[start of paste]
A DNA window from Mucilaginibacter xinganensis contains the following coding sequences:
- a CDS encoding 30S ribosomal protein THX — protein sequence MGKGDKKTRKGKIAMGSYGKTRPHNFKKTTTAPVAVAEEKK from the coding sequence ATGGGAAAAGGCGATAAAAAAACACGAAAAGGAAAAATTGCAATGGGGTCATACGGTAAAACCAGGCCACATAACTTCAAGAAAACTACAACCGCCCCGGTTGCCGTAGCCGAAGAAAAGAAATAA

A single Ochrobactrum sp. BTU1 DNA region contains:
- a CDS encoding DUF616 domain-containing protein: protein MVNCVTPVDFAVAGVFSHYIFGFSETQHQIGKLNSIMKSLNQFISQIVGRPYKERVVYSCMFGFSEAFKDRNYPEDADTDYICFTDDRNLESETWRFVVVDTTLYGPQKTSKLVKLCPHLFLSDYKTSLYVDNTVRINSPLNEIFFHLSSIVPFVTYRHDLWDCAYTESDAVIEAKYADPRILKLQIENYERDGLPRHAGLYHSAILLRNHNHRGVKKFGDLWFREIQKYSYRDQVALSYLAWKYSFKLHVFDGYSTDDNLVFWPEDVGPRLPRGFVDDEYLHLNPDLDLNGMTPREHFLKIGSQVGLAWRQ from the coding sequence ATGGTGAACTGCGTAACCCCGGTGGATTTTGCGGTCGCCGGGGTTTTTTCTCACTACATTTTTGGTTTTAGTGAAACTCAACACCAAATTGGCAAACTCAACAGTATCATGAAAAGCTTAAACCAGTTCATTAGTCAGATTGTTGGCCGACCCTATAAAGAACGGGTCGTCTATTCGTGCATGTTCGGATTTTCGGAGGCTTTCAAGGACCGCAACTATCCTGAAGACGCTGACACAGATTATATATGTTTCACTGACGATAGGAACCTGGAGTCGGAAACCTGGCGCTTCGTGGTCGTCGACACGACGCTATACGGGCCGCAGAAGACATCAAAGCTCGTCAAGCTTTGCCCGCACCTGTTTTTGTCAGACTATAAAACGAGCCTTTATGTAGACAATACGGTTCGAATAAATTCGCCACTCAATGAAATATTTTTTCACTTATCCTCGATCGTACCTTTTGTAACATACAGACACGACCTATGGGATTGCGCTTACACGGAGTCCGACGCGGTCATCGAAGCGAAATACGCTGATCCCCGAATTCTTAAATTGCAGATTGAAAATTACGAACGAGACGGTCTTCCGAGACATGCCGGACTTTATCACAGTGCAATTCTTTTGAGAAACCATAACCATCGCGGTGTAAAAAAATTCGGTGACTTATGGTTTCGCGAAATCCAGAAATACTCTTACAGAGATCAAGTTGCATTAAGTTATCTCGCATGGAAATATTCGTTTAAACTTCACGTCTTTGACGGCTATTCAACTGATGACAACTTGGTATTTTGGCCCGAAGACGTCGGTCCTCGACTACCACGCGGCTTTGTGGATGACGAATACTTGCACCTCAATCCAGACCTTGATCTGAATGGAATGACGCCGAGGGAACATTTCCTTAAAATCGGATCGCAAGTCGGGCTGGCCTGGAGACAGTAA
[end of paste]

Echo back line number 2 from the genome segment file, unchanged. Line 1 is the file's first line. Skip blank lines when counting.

- a CDS encoding 30S ribosomal protein THX — protein sequence MGKGDKKTRKGKIAMGSYGKTRPHNFKKTTTAPVAVAEEKK from the coding sequence ATGGGAAAAGGCGATAAAAAAACACGAAAAGGAAAAATTGCAATGGGGTCATACGGTAAAACCAGGCCACATAACTTCAAGAAAACTACAACCGCCCCGGTTGCCGTAGCCGAAGAAAAGAAATAA